Heritage Works for Housing: The Interface of New and Old

The Role of New Build Elements

The reuse of historic buildings can present viability challenges and therefore require an element of new build to "cross-fund" the works to bring the historic building into a long-term viable use. It may also be that the site interfaces with brownfield land and a new build residential element is the most suitable use of the land.

Planning applications for residential development may require a viability statement. Even if a proposal does comply with the Local Planning Authority’s affordable housing policy, it may be necessary to submit a viability statement to demonstrate the need for a new build element that may cause an element of harm to the historic building.

There are also instances of Enabling development which has specific meaning in the historic environment, "enabling development is development that would not be in compliance with local and/or national planning policies, and not normally be given planning permission, except for the fact that it would secure the future conservation of a historic building" It is used to directly assist with addressing the conservation deficit which is defined as, "The amount by which the cost of repair (and conversion to Optimum Viable Use if appropriate) of a historic building exceeds its market value on completion of repair and conversion, allowing for all appropriate development costs".

It is important to understand the viability role of the new build element when framing the planning and listed building case. For enabling developments there is typically much greater scrutiny.

Funding and phasing strategies need to be cognisant of the different elements of the building. On occasion, a condition of planning may be that the new build element cannot be occupied until works have commenced on the listed building.

Form of the New Build

Design development exercises are likely to be required to demonstrate the build element has been sensitively designed.

It is anticipated that any new build element would be subject to current building regulations. Therefore design development should robustly ensure that all necessary regulations can be met.


All extensions need to give specific attention to the structural integrity of the historic building and the interventions that may be required to facilitate that extension. These interventions need to be sensitively designed with consideration to areas of higher heritage significance.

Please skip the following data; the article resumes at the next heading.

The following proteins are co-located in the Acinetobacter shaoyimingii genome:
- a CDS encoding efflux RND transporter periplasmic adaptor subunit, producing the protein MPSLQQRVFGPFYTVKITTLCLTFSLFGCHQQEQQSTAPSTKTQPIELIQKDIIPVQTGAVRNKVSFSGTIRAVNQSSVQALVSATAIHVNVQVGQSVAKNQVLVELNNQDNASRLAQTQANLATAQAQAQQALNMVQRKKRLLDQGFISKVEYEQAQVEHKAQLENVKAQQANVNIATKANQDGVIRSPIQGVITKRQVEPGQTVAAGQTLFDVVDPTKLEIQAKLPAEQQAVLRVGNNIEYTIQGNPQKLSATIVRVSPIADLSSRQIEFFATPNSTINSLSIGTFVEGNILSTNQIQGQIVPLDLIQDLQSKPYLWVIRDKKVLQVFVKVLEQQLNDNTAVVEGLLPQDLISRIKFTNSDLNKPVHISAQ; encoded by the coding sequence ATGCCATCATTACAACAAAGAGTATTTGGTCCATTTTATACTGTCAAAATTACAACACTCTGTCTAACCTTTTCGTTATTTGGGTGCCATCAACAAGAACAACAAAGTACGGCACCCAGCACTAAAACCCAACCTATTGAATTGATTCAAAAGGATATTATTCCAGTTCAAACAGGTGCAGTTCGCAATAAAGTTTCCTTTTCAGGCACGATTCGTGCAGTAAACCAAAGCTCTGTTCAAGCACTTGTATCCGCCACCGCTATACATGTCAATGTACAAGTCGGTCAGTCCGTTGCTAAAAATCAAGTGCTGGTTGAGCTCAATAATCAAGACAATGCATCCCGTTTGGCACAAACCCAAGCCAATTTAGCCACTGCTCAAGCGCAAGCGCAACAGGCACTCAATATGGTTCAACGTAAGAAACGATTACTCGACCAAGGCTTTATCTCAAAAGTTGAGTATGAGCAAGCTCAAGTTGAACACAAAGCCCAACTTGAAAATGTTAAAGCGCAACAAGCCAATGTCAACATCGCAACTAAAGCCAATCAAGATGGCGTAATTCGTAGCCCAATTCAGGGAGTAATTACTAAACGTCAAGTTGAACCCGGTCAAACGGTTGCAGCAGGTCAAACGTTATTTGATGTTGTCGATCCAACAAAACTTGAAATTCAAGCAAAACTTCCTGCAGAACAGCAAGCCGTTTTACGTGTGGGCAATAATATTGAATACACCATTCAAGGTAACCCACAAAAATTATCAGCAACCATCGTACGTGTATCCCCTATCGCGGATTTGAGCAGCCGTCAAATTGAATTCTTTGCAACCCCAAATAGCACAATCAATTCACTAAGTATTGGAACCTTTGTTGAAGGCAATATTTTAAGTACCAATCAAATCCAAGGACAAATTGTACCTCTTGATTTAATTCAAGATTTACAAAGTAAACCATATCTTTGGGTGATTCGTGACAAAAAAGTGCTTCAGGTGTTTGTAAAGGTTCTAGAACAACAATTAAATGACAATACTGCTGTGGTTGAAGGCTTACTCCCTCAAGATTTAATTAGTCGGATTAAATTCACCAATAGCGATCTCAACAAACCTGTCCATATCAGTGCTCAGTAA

Additionally, consideration needs to be given more broadly to the impact on townscape and other amenity considerations for surrounding uses. This includes, for example, the potential impact on neighbouring privacy, noise, and daylight.

New Build

Where new build elements are standalone, then additional consideration needs to be given to whether the development impacts the setting, and thereby significance, of an existing historic building; and whether any resultant harm can be justified.

Case study: Wood Street Town Houses

Developer Watch This Space
Date of Completion 2021
Typology Institutional
Era 1870s
Designation Non-designated heritage asset
Number of homes 5 (2 in new build)
Location Manchester, North West

The Wood Street Townhouses development consists of the conversion of a non-designated heritage asset (a former Mission building) and new build element that is located within a conservation area and adjacent to a Grade I listed building.

The existing layout of the non-designated heritage asset was challenging and achieving an optimal layout was constrained by the existing building envelope and door and window positions. In addition, as a smaller scale build, there were challenges to ascertain abnormal costs or benefit from economies of scale. As such it was necessary to have the new build element to support the overall viability of the scheme, albeit the proposals were brought forward across two separate planning permissions. 

There is a real fine balance between bringing a heritage asset back and having the cost to refurbish it. 

Michelle Rothwell, Founder Watch this Space

The new build element was situated on land previously used for car parking, which was no longer required given the site's highly sustainable city centre location.

The two new-build townhouses helped to create a viable development that allowed for positive outcomes to be achieved overall. The Wood Street Townhouses represent an effective use of an existing non-designated heritage asset, delivering high quality residential uses in a constrained city centre location, on a small bespoke scale.

Heritage Works for Housing

Historic England aims to support developers in their journey to reusing historic buildings. This guidance highlights how historic buildings can be reused, repurposed and refurbished to provide residential development. It outlines the process from buying a historic building to long-term occupation and management; and the key challenges and approaches to overcome.

These pages provide case studies of successful reuse of historic buildings into new homes, creating sustainable and dynamic places to live. Historic buildings are a tangible opportunity to address ongoing industry challenges, including the housing requirement whilst minimising carbon impacts.

Managing Change
The Interface of New and Old (current page)
Case Study Resources

Historic England engaged Deloitte LLP to assist with the preparation of this Publication / Guidance which uses information provided by Historic England as well as research undertaken by Deloitte to provide guidance on the process for use of historic buildings for residential purposes. Any views, conclusions, insights, and/or recommendations within this Publication / Guidance are Historic England's alone.